Photograph By Evan Mah
The sunny skies and seventy-degree weather made it hard to remember it was the middle of November this past weekend at Savannah’s inaugural Food and Wine Festival. Thousands gathered in the city’s Ellis Square for Saturday’s “Taste of Savannah,” an event that marked the culmination of a weeklong festival. In total, an estimated 7,500 people attended the festival, half of whom came from out of town.
James Beard award-winner Elizabeth Terry—who founded (and later sold) Elizabeth on 37th but remains a Savannah culinary icon—jumpstarted the festivities with a wine dinner last Monday. A movie screening of “Somm,” a celebrity chef wine dinner, an auction, and a cooking class followed through the week. The festival kicked into high gear on Friday with cooking demos and classes during the day and a wine stroll and riverboat wine and dinner cruise in the late evening. Come Saturday, hordes flocked to the square to sample fare from local restaurants like 45 Bistro, Leopold’s Ice Cream, Garibaldi’s Cafe, and Lady and Sons as well as various wines and spirits.
Fearful of endless lines, mediocre food, and cheap wine, I tend to avoid these events, but Savannah was proof that such large-scale festivals can be delicious, enjoyable, and even personal. Call it Southern hospitality as vendors and festival-goers alike were sincere and talkative. Wait times were often as short as seconds. The wine was, in many cases, shockingly high in quality.
Various celebrity chefs participated in the festival, but one in particular was noticeably absent: Paula Deen. While her son, Bobby, showed up to sign autographs and her restaurant, Lady and Sons, dished out superb fried chicken, the buttery queen herself was missing. It’s been a long, tumultuous few months for the chef who has brought Savannah so much business. Sources say that she was invited but chose to lay low.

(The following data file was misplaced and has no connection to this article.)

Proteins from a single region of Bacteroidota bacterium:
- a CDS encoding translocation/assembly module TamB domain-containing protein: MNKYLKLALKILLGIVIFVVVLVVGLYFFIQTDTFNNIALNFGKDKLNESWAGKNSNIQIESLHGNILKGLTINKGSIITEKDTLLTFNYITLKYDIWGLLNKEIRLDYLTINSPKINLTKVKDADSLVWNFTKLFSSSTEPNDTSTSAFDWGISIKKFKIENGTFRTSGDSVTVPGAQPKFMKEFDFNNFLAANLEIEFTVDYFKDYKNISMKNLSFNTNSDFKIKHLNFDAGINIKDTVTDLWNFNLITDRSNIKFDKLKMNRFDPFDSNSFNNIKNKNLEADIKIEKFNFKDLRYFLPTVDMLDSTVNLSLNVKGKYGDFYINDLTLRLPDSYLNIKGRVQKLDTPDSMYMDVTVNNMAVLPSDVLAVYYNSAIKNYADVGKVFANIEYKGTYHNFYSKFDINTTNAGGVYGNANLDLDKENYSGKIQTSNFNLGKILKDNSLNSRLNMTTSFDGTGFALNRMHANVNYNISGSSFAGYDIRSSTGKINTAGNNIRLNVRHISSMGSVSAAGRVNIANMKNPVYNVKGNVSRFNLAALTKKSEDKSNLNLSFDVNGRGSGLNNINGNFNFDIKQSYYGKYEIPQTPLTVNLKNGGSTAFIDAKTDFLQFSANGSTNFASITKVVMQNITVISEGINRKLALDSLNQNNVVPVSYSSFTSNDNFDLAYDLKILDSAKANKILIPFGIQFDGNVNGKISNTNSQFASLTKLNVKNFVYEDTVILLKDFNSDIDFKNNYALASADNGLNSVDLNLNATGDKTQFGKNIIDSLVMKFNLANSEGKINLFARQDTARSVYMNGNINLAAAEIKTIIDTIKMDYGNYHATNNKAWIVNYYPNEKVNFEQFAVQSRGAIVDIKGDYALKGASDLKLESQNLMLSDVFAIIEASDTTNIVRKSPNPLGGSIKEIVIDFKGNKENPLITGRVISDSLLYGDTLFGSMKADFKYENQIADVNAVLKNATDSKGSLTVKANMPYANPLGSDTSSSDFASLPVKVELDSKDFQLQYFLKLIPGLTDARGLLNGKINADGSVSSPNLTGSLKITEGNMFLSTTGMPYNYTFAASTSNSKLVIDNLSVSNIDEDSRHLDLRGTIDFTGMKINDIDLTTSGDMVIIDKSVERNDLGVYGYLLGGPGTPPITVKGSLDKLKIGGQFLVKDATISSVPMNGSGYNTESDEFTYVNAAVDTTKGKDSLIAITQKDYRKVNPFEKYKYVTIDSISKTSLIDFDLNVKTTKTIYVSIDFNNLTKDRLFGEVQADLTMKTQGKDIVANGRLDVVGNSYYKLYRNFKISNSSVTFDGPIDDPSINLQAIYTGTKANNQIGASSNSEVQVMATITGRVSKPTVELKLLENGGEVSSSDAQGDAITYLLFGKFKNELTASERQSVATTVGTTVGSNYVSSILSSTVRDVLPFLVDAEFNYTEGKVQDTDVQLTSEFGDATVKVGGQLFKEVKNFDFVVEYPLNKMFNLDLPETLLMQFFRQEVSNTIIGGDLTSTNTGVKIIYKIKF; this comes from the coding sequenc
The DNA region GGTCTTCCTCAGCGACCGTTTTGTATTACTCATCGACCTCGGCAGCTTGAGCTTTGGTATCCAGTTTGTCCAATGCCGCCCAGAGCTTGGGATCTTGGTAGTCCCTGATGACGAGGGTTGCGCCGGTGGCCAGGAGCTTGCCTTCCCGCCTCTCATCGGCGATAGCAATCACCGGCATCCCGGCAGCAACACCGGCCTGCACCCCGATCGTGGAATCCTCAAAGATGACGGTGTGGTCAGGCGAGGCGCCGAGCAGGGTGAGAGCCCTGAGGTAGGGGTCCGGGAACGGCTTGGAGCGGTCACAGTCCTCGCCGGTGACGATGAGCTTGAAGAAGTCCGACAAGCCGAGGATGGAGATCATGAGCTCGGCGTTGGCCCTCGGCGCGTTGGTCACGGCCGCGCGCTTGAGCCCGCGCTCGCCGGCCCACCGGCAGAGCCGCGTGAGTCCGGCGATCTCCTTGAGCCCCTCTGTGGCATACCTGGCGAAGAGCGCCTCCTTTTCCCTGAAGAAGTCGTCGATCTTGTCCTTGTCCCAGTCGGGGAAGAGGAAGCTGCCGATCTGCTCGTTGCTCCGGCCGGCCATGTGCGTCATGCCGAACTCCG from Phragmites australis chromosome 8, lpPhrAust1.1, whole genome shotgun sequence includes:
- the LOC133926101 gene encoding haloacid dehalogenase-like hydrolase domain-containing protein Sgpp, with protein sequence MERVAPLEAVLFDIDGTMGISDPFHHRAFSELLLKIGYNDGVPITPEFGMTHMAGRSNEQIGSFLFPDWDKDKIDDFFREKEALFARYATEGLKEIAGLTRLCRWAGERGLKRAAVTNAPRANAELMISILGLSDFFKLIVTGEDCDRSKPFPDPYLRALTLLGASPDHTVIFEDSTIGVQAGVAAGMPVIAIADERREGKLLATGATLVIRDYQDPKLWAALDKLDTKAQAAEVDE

But even in her absence, the festival had another culinary giant to showcase: winemaker Robert Mondavi Jr., who was involved in the festival’s planning from the beginning. No doubt his support was integral to the event’s success. Late Saturday night, Mondavi hosted a private wine dinner where he guided a room of nearly 200 diners through top wines from his cellar. The highlight of the night was Mondavi’s birth-year wine brought from his personal cellar: a 1971 Reserve Cabernet Sauvignon that had a heady nose like port and intense notes of black currant.
By all accounts, Savannah’s first foray into a food and wine festival was a thrilling success. Every planned event sold out, and volunteers I spoke with said that the behind-the-scenes was almost as smooth as what we all experienced on the front.
One memory will forever stick with me: After Mondavi gave his speech at the dinner, he walked across the room and sat down in an empty chair beside me to greet the table. Shocked, nervous, and confused, we were lost for words. What exactly does one say to the man whose family established Napa Valley as a serious wine region back in 1966, a time when the world believed only the French were capable of greatness.
Mondavi would go on to greet every table in the room and chat with anyone willing to engage him. The man was personal, accessible, and lighthearted, and if the 2014 festival aspires for that same vibe, I’ll be the first to buy tickets.